Glenn Hough (gallyangel) is a nonpracticing futurist, an anime and manga otaku, and is almost obsessive about finishing several of the lists tracked on WWEnd. This is the first of Glenn’s new series on SF Manga where he’ll provide an overview of the medium and the place of science fiction in it.
A bit ago one of our fearless leaders at WWEnd asked me if I’d like to do a blog concerning SF Manga. I guess he rather liked the short summaries I’d been doing over in the forum section, so why not expand things a bit for a blog? Sure, why not.
My hope is that as we all get more familiar with SF Manga that some of you will will soon have a copy of Nausicaa next to your copy of Dune. Or on your shelf will be The Demolished Man, next to Dying Inside, next to Akira. Or even, on the shelf next to that 1st Pantasia Press hardcover of Neuromancer (you lucky sod) will be a first run flipped and censored edition of Ghost in the Shell, followed by a second run unfliped uncensored edition of Ghost in the Shell. And hopefully each and every title I’ll be blogging about will gain a few more fans from my humble efforts.
But first I think we need an intro to help lay out the landscape we’re going to be traversing together. This is the common starting point, just in case someone is coming to all of this totally cold as I’m sure some of you are.
Manga is the Japanese word for comic book or comic strip. It’s used in America to denote comics specifically from Japan. It also denotes an artistic style. There is a very different visual style between Japanese and American comics.
Manhwa is basically the Korean word for comic book. It’s used in America to denote Korean comics. Manhua then is the Chinese/Taiwanese word for what they produce.
Anime, of course, is Japanese for animation. It’s used in the States for all animation from Japan. At one time, some chain stores and people used the made up word “Japanimation” to denote the same thing. And it’s now obvious, thank goodness, which word won that battle.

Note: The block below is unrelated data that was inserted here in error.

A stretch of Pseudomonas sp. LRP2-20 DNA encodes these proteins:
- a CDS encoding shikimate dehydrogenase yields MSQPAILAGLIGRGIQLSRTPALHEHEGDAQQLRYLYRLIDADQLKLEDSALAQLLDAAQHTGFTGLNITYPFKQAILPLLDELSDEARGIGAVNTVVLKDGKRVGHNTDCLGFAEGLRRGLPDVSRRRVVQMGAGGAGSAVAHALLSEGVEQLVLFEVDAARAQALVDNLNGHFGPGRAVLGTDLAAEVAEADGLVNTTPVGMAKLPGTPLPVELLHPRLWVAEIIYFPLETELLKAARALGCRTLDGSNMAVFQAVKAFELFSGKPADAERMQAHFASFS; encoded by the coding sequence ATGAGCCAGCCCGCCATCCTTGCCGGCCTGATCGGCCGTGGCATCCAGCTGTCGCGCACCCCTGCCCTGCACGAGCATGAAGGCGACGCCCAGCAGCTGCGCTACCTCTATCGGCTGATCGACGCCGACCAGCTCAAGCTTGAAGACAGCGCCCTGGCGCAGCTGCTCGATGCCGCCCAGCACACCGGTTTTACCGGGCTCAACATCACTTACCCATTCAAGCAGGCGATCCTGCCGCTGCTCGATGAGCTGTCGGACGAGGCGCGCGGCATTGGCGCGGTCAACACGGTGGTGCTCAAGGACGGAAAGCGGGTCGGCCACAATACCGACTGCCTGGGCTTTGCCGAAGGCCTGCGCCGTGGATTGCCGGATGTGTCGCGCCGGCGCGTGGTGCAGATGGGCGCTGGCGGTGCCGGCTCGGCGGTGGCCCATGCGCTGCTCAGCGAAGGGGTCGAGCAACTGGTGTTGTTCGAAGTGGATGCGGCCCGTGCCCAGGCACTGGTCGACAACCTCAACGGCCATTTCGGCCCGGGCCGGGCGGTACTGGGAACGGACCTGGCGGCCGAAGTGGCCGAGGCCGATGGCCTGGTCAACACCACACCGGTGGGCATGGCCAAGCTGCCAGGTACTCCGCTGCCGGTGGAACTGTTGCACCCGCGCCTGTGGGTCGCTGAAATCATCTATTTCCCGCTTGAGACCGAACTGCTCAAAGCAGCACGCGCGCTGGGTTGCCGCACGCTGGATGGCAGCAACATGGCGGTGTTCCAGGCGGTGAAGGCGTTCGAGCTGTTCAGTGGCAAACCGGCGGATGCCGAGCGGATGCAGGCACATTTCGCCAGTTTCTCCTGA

Otaku, is, well, an obsessed fan. Hi.
Stamp Otaku, Train Otaku, Star Wars or Star Trek Otaku, Toy Otaku, sub genre Transformer Otaku. If you’re obsessed, a fanatic, a fan boy, the Japanese would consider you to be Otaku. (I know I can beat this Manga addiction. I know I can. I just don’t want to! Sob. Sob.)
Cough cough, a-hem.
The kinds of Manga out there.
I’ll be concentrating on SF in the blog, but I think it’s safe to say if there is a niche out there, there’s a Manga to fill it. One Manga scanlation site lists out their represented genres/categories like this:
We have the familiar…
Action, Adult, Adventure, Comedy, Drama, Fantasy, Historical, Horror, Martial Arts, Mature, Mystery, Psychological, Romance, Sci-Fi, Smut, Sports, Supernatural, Suspense, Tragedy…
And then we get things which aren’t so familiar…
Ecchi – Has vague sexual content (skimpy clothing, partial/full nudity), but does not show sexual intercourse.
Gender Bender – Has character/s that become or act the opposite gender by cross-dressing, surgery, magical means, etc….
Harem – A series that involves one male character with several female characters that are usually attracted to said male character. And rarely, if ever, does this reach the point of hentai. (They used to say the male characters in these mangas had “The Tenchi Syndrome” which was named after Tenchi Masaki from Tenchi Muyo!)
Josei – Typically involves romance that is more realistic and less idealized. Primarily written for women (18-30).
Mecha – Involves large robotic machines.
Reverse Harem – A Reverse Harem is similar to Harem but it involves one female character with several male characters that are usually attracted to said female character. (You go, Girl!!!)
School Life – The majority of the story line takes place in a school.
Seinen – Typically deals with issues of adulthood. Primarily written for men (18-30).
Shoujo – Typically involves romance and character development. Primarily written for women (10-18).
Shoujo Ai – Romantic relationship between females not having “adult” themes.
Shounen – Typically involves fighting and/or violence. Primarily written for males (10-18).
Shounen Ai – Romantic relationship between males not having “adult” themes.
Slice of Life – Present day-to-day happenings that take place in a world that mirrors our own.
Yaoi – Intimate relationships between men.
Yuri – Intimate relationships between women.
And not included in their database but out there lurking…
Doujin or Doujinshi – The easiest way to explain this is to say fan art. Art, whole books of it, which are based on the characters and situations of anime and manga, in which the artist is not the owner/creator/publisher of those anime and manga works. I’m told it is also used to refer to original work created by amateur or professional artists. Most Doujinshi is hentai.